Beaver (Castor canadensis) are North America’s largest rodent. Once numbering around 400 million, beaver were historically distributed across North America, including northern Mexico. Historic beaver dam density would have been impressive, with estimates of 25 million dams and an average density of 10 dams/km. Beaver and Pacific salmon co-evolved in North American streams choked with dams for at least the last 6 million years.
However, in the 1600s Euro-Americans discovered the incredible quality of beaver fur and a 300-year period of commercial exploitation began. By 1900, beaver populations had been decimated throughout their native range. Fortunately, conservation practices were implemented in response to the near extinction. Beaver now occupy most of their historic range, and populations have rebounded to approximately 10 million in North America.
Beaver are widely considered “Ecosystem Engineers” because they modify the riverine landscape to create their preferred habitat. Their modifications benefit other aquatic and riparian species as well as critical hydrological and geomorphic processes. Beaver build dams across small and medium-sized streams and on side channels in larger streams to create ponds. Ponds provide protection from predators, expand the foraging area, allow for food storage over-winter, and provide a safe location to build lodges.
There are many positive benefits of beaver pond complexes for fish species. The impounded water provides critical rearing habitat for juvenile salmonids, particularly endangered coho. A recent study in the Stillaguamish Watershed in western Washington found an 86% reduction in coho smolt production potential from historic levels. The majority of the loss was attributed to beaver dam removal. Beaver ponds also greatly enhance channel complexity with spawning gravel deposition upstream of ponds and plunge pools scoured downstream of dams. Sediment and water retention from dams enhance existing floodplain connection and create new floodplain surfaces which provides high-flow refugia for salmonids.
Dams are sponges—absorbing sediment and water which elevates the water table. This in turn expands the riparian corridor, elevates base flow, and provides critical refugia from extreme water temperatures. Ponds and associated riparian expansion also benefit mammals, reptiles, amphibians and birds. Possibly one of the most important benefits of beaver dams is their role in combating the effects of climate change. The cumulative increase in water retention in a watershed with high dam densities attenuates peak flows, providing higher base flows during the dry summer months.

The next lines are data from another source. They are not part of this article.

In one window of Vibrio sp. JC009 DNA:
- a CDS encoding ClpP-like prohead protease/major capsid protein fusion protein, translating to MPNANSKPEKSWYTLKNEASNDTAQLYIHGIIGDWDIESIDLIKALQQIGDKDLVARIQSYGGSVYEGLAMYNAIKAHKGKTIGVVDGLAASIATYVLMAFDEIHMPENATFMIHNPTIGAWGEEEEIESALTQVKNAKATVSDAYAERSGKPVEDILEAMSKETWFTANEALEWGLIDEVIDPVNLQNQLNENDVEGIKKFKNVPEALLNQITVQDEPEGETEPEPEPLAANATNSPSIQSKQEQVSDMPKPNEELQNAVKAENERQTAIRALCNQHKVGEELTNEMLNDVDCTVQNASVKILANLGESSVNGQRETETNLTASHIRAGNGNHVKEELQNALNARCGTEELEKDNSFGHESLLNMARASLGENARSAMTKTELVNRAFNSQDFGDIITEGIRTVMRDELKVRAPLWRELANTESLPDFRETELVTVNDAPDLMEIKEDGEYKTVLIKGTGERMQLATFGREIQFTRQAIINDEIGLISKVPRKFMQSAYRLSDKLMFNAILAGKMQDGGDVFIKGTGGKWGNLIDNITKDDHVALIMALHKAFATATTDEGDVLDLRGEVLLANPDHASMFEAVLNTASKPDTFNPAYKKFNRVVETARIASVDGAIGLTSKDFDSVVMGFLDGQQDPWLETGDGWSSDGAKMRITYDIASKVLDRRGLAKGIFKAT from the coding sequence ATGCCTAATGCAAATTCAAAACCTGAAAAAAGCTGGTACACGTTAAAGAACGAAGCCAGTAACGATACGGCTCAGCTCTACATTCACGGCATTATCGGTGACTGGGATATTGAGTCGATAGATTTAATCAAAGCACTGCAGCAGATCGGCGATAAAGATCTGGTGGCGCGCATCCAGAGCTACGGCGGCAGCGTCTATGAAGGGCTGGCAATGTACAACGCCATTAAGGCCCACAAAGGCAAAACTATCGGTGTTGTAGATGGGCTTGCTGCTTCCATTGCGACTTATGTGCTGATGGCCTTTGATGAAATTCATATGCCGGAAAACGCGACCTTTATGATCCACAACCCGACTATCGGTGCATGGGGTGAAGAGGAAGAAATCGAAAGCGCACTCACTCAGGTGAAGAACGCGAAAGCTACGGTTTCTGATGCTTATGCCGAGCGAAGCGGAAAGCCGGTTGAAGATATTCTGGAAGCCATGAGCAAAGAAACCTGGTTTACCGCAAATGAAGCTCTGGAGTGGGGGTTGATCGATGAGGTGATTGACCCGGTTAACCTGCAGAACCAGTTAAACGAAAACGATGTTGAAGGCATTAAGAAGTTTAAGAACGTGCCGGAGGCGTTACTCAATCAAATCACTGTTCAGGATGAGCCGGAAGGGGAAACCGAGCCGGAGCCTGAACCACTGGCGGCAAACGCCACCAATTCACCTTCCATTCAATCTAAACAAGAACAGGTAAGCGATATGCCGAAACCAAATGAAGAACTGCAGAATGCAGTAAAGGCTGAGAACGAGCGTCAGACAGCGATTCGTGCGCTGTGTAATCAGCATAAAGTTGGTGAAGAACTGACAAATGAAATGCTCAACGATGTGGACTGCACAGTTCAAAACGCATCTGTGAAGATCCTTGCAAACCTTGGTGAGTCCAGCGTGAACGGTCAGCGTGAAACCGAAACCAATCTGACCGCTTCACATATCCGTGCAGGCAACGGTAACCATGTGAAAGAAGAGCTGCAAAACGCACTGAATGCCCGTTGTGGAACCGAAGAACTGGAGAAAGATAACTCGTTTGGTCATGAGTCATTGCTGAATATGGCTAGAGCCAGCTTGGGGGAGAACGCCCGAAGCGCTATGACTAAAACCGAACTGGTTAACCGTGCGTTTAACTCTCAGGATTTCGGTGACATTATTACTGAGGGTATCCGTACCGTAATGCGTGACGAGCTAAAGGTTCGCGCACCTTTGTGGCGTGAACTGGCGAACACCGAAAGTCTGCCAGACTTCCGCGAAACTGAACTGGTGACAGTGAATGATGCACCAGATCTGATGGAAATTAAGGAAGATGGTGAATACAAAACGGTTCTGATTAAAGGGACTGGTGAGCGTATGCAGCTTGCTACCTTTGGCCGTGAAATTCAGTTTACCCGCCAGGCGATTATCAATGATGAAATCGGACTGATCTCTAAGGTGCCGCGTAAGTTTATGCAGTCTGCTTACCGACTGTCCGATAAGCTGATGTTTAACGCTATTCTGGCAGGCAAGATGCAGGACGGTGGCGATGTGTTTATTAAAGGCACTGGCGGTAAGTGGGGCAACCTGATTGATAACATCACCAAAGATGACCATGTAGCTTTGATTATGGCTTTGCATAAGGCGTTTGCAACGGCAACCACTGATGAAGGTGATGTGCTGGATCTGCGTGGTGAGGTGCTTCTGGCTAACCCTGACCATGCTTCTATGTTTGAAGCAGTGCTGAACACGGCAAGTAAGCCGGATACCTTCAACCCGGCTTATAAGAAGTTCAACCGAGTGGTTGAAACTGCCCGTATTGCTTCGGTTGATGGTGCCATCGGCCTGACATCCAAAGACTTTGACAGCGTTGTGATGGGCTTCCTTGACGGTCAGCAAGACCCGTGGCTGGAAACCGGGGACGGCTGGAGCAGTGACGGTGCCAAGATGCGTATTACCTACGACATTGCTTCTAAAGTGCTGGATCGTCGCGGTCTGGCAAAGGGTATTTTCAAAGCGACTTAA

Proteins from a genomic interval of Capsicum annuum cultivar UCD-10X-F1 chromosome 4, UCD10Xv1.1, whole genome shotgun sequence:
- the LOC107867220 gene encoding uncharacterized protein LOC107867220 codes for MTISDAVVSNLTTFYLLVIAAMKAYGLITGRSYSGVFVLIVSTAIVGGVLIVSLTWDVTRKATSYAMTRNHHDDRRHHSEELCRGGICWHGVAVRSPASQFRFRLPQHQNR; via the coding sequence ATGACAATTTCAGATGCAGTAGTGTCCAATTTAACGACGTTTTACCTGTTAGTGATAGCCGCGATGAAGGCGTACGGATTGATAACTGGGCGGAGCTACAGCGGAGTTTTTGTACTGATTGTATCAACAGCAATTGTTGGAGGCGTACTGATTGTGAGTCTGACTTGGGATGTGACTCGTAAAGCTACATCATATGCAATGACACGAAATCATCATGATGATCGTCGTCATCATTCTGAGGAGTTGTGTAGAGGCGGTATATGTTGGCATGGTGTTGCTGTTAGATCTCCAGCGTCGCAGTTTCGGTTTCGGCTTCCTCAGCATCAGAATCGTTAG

For these reasons, river restoration practitioners have begun partnering with beaver to rehabilitate degraded rivers. This style of restoration was developed in Bridge Creek, Oregon, for example, by fisheries scientists and geomorphologists from the National Oceanographic and Atmospheric Administration (NOAA), Eco Logical Research Inc., and Utah State University. Bridge Creek was deeply entrenched and disconnected from its historic floodplain due to poor land management. Vertical downcutting left the stream with a simplified channel and poor steelhead habitat. Beaver were already present in Bridge Creek but their dams didn’t persist; the narrow trench didn’t allow for flow dispersal across the floodplain and the poor riparian area didn’t provide robust dam building material. This left too much stream power in the channel and dams failed during high flows.
In response, the researchers developed methods of re-enforcing existing dams and installing Beaver Dam Analogs (BDAs—a series of fence posts pounded into the riverbed, interwoven with willow branches) to rehabilitate Bridge Creek. This creates a semi-permeable dam surface which is then reinforced with rocks and mud to mimic beaver dams. In many cases beaver treated the BDAs on Bridge Creek like their own, providing dam maintenance and expansion. Over the last five to six years this method has had tremendous success, elevating the height of the stream bed, creating and enhancing floodplain connection, expanding the riparian corridor and creating critical habitat for steelhead. This has translated into a significant increase in steelhead production. Additionally, through an extensive series of fish tag readers, they have established that dams and BDAs do not impede the movement of juvenile and adult salmonids.
Beaver are a critical part of the riverine ecosystem. They can help us to restore and rehabilitate rivers and may help combat the effects of climate change. There are increasingly more resources on the ecological benefits of beaver and how to implement beaver-assisted restoration. To learn more, visit www.beaver.joewheaton.org.
Elijah Portugal is a Fluvial Geomorphologist with the Fluvial Habitat Center, Utah State University.